Tom Low responded to a request on TradArch from architect Steve Mouzon for comment, thumbs up or down, on a new neighborhood in Bentonville, Ark., featured in Architect magazine, voice of the AIA (which traditionally hates traditional architecture). Low replied but added the image, above, of what he was working on. To me, it seems much better.
Down below this post is the Bentonville “pocket neighborhood,” described in Architect, called Black Apple and inspired by Pocket Neighborhoods, a book by Ross Chapin. Of Black Apple, Mouzon had written:
On the one hand, it quotes a lot of regional vernacular and does some interesting things. On the other hand, there’s nothing canonically correct. Good or bad? What say you?
As for me, it’s the first time I’ve seen anything with any traditional inclinations in Architect in decades, so I’m wondering if it signals something we’re not quite seeing yet.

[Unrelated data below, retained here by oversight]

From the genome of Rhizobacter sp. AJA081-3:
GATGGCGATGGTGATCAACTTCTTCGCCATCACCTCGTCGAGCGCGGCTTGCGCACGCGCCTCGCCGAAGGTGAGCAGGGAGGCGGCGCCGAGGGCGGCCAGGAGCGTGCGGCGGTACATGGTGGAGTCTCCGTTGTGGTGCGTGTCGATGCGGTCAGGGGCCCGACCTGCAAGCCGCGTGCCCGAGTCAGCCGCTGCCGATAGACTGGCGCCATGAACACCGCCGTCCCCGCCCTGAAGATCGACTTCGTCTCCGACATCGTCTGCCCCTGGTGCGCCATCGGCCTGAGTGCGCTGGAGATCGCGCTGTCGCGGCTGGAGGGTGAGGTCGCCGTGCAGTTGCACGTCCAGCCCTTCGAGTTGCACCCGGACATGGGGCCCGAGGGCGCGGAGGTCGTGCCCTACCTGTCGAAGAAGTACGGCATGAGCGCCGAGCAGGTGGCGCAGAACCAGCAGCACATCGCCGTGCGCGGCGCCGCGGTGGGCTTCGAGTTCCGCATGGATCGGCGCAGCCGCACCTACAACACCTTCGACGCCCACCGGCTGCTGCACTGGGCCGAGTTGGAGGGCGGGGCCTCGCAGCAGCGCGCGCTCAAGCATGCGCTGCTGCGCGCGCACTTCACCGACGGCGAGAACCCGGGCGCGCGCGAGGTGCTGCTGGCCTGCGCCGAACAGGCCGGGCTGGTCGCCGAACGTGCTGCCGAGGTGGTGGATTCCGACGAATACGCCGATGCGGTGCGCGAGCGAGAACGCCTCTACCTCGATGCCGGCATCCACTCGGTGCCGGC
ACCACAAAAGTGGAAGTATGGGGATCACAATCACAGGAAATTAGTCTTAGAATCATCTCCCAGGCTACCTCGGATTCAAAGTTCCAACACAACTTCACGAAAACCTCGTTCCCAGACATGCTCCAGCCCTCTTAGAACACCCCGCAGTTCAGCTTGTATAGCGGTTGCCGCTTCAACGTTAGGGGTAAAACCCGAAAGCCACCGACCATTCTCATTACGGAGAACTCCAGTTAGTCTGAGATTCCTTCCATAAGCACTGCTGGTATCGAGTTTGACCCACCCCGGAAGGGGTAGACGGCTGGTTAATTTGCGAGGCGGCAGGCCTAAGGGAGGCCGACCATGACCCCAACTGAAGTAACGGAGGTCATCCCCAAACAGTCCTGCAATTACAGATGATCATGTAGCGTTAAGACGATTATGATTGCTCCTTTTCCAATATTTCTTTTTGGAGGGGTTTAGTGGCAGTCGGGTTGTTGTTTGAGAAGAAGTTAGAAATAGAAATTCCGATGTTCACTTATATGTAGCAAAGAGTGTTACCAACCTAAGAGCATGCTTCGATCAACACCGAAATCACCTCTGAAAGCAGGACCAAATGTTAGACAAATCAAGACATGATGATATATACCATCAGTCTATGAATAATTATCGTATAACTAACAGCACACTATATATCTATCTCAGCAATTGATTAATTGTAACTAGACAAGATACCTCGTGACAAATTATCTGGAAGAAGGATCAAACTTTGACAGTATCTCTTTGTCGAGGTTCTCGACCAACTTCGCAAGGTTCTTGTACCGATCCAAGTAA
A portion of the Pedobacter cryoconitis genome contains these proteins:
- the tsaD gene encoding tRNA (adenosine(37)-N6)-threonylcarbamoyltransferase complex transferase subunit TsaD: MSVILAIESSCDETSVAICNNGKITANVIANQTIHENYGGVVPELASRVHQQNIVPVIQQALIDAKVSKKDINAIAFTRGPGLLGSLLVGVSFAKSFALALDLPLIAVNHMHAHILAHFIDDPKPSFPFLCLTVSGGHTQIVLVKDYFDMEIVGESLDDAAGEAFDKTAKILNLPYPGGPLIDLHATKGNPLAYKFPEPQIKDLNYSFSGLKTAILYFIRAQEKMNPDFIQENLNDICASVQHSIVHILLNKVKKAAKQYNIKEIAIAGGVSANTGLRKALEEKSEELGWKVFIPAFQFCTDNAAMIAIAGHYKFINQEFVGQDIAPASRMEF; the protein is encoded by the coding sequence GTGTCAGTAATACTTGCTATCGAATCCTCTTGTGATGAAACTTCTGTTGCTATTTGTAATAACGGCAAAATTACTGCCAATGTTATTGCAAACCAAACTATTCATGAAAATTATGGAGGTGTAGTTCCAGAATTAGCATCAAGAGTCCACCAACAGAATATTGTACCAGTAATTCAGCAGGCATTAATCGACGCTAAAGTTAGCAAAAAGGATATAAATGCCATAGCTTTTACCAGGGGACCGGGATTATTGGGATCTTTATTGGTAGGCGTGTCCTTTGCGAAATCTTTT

My first impression had indeed been that the pocket neighborhood was a bit spare and sterile, but it was nice enough that a feeling of oddness did come over me that it was featured in Architect. Here’s what Low wrote of it:
Pretty basic design but framed with references to appealing Ross Chapin brand pocket neighborhoods, green building, great-good places, small cottages, and local vernacular style. IMO mostly succeeds in scale, but the details are clunky, social character especially suffers from the the low-slab floor, and the community pavilion is hip but a little too corn-cribby kitsch. The traditional precedent is bungalow courts like those in Hyde Park Tampa and Pasadena. Excellent model for expanding housing choice de-emphasizing auto-centric era lifestyles.
That articulates my own instinctual reservations. I think what he finds wrong with it is summed up by the neighborhood (pictured on top) that he has designed for Black Mountain, N.C., near Asheville. The site work has already begun. (Probably a good start with this weather!)